Friendship is generally defined in psychology with regard to reciprocity, intimacy social capital as well as shared memories. According to Wehmeyer, a variety of relationship kinds may fulfill the need to belong to individuals (62). For instance, among many individuals, family members offer a deep sense of connection. For many adults, positive interactions with other workmates and colleagues or participation of meaningful groups and clubs offer opportunities to feel allied with others. For people with disabilities, relationships that are developed with service providers as well as their caregivers are often close and assume wide relevance. Most psychologists believe that at the most fundamental level, friendships are one of a number of relationships that may satisfy the fundamental need for human connection to belonging.
Damon, Lerner, and Eisenberg underline that children perceive their friendship partners in particularized rather than role related ways (605). They emphasize the uniqueness of the relationship and reject efforts to treat certain friendship partners as interchangeable to others. Many psychologists note commonalities in personalities as well as the behavioral tendencies across friendship of a focal child; however, the focal child is likely to be appealed by distinctions and diversity among his or her individual partners and relationships. In most cases, children try to befriend other children, but their relationship hangs on a weak thread. Under the emotional influence, children may make friends but also break friendships at the same time. On the other hand, the bonds of friendship are stronger among adolescents. Moreover, adolescents may make great sacrifices to maintain their friends. Ultimately, psychologists believe that humans are by nature social beings, therefore social isolation can be extremely detrimental to individuals.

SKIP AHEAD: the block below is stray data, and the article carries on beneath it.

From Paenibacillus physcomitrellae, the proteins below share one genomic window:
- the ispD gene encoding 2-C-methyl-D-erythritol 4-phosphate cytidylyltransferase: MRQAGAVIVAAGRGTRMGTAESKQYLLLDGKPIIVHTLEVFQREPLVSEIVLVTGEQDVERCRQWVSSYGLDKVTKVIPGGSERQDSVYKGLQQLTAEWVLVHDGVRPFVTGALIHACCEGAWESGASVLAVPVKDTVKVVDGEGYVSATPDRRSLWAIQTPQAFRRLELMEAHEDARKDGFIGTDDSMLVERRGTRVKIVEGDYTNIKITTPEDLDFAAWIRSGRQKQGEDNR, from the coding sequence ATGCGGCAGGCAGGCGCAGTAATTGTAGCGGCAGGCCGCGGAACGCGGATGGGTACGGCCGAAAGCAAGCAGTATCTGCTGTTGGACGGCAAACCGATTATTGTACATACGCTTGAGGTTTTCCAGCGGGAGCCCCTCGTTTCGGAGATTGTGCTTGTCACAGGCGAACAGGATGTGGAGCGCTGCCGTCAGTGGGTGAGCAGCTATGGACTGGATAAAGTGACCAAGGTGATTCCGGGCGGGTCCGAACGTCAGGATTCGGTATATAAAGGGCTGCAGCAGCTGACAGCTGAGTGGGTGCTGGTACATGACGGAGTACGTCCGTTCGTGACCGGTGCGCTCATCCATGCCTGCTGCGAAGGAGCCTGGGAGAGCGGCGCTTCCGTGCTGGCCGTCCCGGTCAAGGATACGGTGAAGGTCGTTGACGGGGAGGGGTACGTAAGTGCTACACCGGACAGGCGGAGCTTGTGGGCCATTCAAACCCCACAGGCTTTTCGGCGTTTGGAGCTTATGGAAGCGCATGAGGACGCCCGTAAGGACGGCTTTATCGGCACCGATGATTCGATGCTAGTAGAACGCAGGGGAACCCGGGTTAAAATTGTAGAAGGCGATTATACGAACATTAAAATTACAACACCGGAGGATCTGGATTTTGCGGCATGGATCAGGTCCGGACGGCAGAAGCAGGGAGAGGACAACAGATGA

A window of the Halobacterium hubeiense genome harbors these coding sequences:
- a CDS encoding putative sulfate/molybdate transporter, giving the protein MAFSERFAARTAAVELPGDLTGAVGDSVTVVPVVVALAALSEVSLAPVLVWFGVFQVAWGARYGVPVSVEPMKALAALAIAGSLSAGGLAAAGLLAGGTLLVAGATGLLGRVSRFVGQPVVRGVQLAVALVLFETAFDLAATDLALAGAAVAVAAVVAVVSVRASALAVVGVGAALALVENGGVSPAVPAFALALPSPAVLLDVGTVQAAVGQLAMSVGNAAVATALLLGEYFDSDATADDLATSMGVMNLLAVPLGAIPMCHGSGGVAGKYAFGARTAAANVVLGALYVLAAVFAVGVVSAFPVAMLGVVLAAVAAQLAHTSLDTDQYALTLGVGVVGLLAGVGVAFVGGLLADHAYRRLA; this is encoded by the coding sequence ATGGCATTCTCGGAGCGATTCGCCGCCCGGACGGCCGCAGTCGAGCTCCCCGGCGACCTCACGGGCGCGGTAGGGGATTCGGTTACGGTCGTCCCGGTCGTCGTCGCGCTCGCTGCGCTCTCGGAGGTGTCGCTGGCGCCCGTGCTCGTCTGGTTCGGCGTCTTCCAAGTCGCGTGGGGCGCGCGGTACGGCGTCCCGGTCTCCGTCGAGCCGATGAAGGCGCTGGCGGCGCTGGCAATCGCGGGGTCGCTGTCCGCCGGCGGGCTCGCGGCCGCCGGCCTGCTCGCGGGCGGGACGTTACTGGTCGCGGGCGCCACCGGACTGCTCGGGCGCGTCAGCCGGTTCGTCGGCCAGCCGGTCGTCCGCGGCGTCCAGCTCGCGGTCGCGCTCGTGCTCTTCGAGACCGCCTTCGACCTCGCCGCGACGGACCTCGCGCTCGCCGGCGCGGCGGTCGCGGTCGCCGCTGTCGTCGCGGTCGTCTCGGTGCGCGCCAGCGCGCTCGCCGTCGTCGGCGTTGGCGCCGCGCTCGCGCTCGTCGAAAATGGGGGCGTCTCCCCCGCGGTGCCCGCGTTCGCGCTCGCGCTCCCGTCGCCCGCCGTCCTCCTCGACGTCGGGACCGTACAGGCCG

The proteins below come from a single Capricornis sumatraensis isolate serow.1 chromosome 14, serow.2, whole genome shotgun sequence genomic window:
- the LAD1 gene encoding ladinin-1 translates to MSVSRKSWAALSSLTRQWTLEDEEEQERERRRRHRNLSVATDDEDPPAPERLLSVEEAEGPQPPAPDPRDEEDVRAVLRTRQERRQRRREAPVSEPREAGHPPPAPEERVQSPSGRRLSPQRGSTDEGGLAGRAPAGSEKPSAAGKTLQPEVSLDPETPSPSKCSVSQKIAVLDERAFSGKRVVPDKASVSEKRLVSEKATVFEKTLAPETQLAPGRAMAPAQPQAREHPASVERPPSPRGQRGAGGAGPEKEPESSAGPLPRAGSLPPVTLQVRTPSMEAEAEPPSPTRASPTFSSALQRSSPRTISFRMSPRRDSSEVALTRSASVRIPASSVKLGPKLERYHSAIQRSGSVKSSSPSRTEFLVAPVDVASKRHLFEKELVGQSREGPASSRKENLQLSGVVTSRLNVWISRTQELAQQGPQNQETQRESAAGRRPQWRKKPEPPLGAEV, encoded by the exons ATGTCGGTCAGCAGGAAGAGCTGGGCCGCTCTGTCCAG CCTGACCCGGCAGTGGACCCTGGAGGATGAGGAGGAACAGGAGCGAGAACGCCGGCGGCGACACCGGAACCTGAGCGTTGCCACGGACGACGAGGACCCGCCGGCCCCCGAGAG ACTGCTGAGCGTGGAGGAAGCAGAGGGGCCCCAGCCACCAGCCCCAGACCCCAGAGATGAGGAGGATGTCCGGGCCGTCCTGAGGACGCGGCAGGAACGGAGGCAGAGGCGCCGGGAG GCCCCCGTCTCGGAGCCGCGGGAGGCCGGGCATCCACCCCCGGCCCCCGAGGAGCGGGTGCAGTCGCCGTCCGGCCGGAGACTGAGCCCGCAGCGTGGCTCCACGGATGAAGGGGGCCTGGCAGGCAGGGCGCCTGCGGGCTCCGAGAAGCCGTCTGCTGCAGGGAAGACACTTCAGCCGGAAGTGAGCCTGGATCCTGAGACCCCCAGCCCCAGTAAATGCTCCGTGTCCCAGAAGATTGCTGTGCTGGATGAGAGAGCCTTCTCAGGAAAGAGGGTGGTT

Cultural Conceptions of ‘Friend’
People’s culture influences the kind of friendships that they take, the friendship’s salience in people’s lives, the extent to which they allow their influence as well as the support that they offer. A person’s behavior is influenced by his or her current context as well as the unique demographics. Therefore, friendship behaviors are subject to a person’s date of birth, the geographic location that one was raised, family traditions as well as the circumstance of parents. Moreover, race, color, and gender all interact to influence people’s ability for building and maintaining relationships. The structural transformation of cultures also has an influence in the friendship fates of many individuals. Different cultural contexts differ on how they prioritize the importance of material aid as well as the discussion of personal matters in their friendship. Moreover, members from different cultures may differ on how to moral dilemmas (Hruschka 171). Notably, friendships across various are quite similar in a number of features such as perceived quality and emotional support, expectations of a good friend, modes of communication and influence, feelings of closeness and what counts as betrayal or bad behavior.